Thanks again for all the help! I really appreciate the advice.



The C1 caters more to vocals. I have a C3 and think it has a nicer sound, plus more flexibility with multi-patterns. Yes, the C1 is well worth what it goes for, but know that it is on the "bright" side of the spectrum and that it may not be as flexible on different sources.

FWIW, the B1 is a super rugged mic. I've taken mine apart and they are built extremely well. The low price is because SP deals in volume... the B1 is way under-rated. The B3 (multi-pattern) has more coloration in sound and goes for about $160.

Another option is Oktava MK012. These are small-diaphragm condensor mics with changeable capsules. Guitar Center throws good deals on these, sometimes two for $100. But even at $100-200 each, they are excellent for the money. In my personal opinion, the next step would be something like Neuman KM-184's or Josephson C42 (just got a pair). But under $500, the Oktavas are very hard to beat.

Marshall MXL603s are another small diaphragm option. They cost about $80 each or you can get a package deal with 2 of them, shockmounts, and case for about $200. I have a pair but usually prefer the Oktavas most of the time.

There are many options.
My advice is find a place with favorable return policy, buy a few, try them out in your space, and then decide which would be the best tool for you. Return the ones you don't want to keep.

IMO,
Studio Projects B1 ($80), Oktava MK012 ($100) would basically take care of your needs for a while... until you're ready to move up into the majors (Neumann, Josephson, Earthworks, etc.).
Dloving

Dloving

1 post
New AFfiliate
7 Posted on 02/15/2004 at 23:28:04
You have to buy a condensor mic. Spend the money. I bought a shure KSM 44 and it is worth its weight in gold!! It is a world of difference. :D
cookies
We are using cookies!

Yes, Audiofanzine is using cookies. Since the last thing that we want is disturbing your diet with too much fat or too much sugar, you'll be glad to learn that we made them ourselves with fresh, organic and fair ingredients, and with a perfect nutritional balance. What this means is that the data we store in them is used to enhance your use of our website as well as improve your user experience on our pages (learn more). To configure your cookie preferences, click here.

We did not wait for a law to make us respect our members and visitors' privacy. The cookies that we use are only meant to improve your experience on our website.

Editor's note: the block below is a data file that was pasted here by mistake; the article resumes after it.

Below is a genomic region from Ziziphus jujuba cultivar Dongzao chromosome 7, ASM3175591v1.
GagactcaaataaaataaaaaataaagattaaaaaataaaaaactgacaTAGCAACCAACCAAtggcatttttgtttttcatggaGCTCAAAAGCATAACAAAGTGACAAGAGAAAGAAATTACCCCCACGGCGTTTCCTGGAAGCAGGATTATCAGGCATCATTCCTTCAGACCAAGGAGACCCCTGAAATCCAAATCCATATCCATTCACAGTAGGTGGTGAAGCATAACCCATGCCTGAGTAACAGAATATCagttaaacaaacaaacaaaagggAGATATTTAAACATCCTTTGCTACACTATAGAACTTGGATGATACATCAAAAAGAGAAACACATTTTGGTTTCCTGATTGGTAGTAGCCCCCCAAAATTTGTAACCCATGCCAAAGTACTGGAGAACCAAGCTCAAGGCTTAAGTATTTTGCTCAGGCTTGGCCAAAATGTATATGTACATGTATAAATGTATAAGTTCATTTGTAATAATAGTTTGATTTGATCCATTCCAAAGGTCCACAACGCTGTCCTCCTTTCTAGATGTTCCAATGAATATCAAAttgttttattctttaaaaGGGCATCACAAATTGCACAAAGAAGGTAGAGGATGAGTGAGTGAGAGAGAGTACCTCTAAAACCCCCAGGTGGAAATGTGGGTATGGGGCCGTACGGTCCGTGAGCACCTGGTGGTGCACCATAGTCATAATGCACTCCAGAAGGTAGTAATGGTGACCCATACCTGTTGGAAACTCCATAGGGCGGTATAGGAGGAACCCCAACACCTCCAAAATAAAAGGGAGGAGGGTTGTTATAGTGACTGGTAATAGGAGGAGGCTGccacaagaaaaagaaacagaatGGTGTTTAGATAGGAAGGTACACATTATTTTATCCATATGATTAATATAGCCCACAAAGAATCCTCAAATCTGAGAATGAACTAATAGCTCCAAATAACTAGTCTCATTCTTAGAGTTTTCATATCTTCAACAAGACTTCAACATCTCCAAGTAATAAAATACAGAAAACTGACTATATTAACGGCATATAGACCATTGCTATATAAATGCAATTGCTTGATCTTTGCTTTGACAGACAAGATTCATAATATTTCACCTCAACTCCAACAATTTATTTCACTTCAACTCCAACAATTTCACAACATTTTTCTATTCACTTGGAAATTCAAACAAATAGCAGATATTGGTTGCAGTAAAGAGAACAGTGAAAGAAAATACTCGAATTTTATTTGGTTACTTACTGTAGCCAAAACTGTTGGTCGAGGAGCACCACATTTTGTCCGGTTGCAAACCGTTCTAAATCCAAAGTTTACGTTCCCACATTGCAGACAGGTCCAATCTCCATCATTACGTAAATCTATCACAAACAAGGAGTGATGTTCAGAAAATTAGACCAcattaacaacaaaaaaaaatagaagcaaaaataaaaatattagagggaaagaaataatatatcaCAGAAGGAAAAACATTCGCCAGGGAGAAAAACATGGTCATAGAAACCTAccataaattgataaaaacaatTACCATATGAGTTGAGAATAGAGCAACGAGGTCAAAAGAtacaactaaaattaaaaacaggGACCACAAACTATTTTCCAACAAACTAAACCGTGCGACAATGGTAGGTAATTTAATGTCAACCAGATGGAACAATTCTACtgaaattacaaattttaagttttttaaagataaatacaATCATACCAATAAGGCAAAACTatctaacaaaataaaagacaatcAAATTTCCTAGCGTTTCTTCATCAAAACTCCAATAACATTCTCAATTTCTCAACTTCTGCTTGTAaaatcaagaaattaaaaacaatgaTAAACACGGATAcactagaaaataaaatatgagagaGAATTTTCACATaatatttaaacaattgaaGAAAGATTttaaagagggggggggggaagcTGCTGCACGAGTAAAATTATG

Our cookies
Cookies not subject to consent
These are cookies that guarantee the proper functioning of Audiofanzine and allow its optimization. The website cannot function properly without these cookies. Example: cookies that help you stay logged in from page to page or that help customizing your usage of the website (dark mode or filters).
Google Analytics
We are using Google Analytics in order to better understand the use that our visitors make of our website in an attempt to improve it.
Advertising
This information allows us to show you personalized advertisements thanks to which Audiofanzine is financed. By unchecking this box you will still have advertisements but they may be less interesting :) We are using Google Ad Manager to display part of our ads, or tools integrated to our own CMS for the rest.

We did not wait for a law to make us respect our members and visitors' privacy. The cookies that we use are only meant to improve your experience on our website.

Our cookies
Cookies not subject to consent

These are cookies that guarantee the proper functioning of Audiofanzine. The website cannot function properly without these cookies. Examples: cookies that help you stay logged in from page to page or that help customizing your usage of the website (dark mode or filters).

Google Analytics

We are using Google Analytics in order to better understand the use that our visitors make of our website in an attempt to improve it. When this parameter is activated, no personal information is sent to Google and the IP addresses are anonymized.

Advertising

This information allows us to show you personalized advertisements thanks to which Audiofanzine is financed. By unchecking this box you will still have advertisements but they may be less interesting :) We are using Google Ad Manager to display part of our ads, or tools integrated to our own CMS for the rest.


You can find more details on data protection in our privacy policy.
You can also find information about how Google uses personal data by following this link.